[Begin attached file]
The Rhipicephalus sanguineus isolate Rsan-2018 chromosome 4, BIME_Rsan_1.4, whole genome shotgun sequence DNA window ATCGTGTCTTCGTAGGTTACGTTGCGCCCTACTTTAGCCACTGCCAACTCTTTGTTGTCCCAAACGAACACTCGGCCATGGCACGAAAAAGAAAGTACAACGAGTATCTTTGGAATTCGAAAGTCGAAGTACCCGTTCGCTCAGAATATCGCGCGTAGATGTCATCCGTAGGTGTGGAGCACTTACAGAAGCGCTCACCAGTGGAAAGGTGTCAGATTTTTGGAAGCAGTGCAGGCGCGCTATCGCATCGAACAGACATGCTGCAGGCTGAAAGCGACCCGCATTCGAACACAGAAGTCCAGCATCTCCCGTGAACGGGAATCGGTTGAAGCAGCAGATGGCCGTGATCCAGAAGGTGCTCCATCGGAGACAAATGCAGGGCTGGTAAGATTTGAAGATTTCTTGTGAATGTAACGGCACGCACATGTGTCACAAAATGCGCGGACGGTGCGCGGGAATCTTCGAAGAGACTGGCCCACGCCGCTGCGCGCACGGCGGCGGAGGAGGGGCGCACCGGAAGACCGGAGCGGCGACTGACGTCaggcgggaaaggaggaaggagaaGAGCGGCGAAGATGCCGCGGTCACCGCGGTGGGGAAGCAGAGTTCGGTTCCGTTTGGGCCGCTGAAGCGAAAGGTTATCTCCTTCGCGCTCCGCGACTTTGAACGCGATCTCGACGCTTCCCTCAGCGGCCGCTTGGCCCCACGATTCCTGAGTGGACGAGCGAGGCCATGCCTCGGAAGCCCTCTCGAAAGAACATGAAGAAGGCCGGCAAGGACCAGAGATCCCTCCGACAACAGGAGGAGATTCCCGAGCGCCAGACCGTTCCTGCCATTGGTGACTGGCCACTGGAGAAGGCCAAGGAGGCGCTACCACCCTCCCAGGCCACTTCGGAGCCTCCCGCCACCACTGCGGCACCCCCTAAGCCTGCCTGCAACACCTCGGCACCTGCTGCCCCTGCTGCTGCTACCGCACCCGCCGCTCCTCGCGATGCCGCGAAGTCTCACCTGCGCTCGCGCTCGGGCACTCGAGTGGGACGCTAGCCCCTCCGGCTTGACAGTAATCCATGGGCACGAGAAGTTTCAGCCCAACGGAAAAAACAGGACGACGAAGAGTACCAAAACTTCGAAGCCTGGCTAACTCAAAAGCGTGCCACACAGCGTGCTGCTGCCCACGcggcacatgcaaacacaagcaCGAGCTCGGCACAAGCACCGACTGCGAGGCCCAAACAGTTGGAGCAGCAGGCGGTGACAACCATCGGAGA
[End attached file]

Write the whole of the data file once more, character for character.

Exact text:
The Rhipicephalus sanguineus isolate Rsan-2018 chromosome 4, BIME_Rsan_1.4, whole genome shotgun sequence DNA window ATCGTGTCTTCGTAGGTTACGTTGCGCCCTACTTTAGCCACTGCCAACTCTTTGTTGTCCCAAACGAACACTCGGCCATGGCACGAAAAAGAAAGTACAACGAGTATCTTTGGAATTCGAAAGTCGAAGTACCCGTTCGCTCAGAATATCGCGCGTAGATGTCATCCGTAGGTGTGGAGCACTTACAGAAGCGCTCACCAGTGGAAAGGTGTCAGATTTTTGGAAGCAGTGCAGGCGCGCTATCGCATCGAACAGACATGCTGCAGGCTGAAAGCGACCCGCATTCGAACACAGAAGTCCAGCATCTCCCGTGAACGGGAATCGGTTGAAGCAGCAGATGGCCGTGATCCAGAAGGTGCTCCATCGGAGACAAATGCAGGGCTGGTAAGATTTGAAGATTTCTTGTGAATGTAACGGCACGCACATGTGTCACAAAATGCGCGGACGGTGCGCGGGAATCTTCGAAGAGACTGGCCCACGCCGCTGCGCGCACGGCGGCGGAGGAGGGGCGCACCGGAAGACCGGAGCGGCGACTGACGTCaggcgggaaaggaggaaggagaaGAGCGGCGAAGATGCCGCGGTCACCGCGGTGGGGAAGCAGAGTTCGGTTCCGTTTGGGCCGCTGAAGCGAAAGGTTATCTCCTTCGCGCTCCGCGACTTTGAACGCGATCTCGACGCTTCCCTCAGCGGCCGCTTGGCCCCACGATTCCTGAGTGGACGAGCGAGGCCATGCCTCGGAAGCCCTCTCGAAAGAACATGAAGAAGGCCGGCAAGGACCAGAGATCCCTCCGACAACAGGAGGAGATTCCCGAGCGCCAGACCGTTCCTGCCATTGGTGACTGGCCACTGGAGAAGGCCAAGGAGGCGCTACCACCCTCCCAGGCCACTTCGGAGCCTCCCGCCACCACTGCGGCACCCCCTAAGCCTGCCTGCAACACCTCGGCACCTGCTGCCCCTGCTGCTGCTACCGCACCCGCCGCTCCTCGCGATGCCGCGAAGTCTCACCTGCGCTCGCGCTCGGGCACTCGAGTGGGACGCTAGCCCCTCCGGCTTGACAGTAATCCATGGGCACGAGAAGTTTCAGCCCAACGGAAAAAACAGGACGACGAAGAGTACCAAAACTTCGAAGCCTGGCTAACTCAAAAGCGTGCCACACAGCGTGCTGCTGCCCACGcggcacatgcaaacacaagcaCGAGCTCGGCACAAGCACCGACTGCGAGGCCCAAACAGTTGGAGCAGCAGGCGGTGACAACCATCGGAGA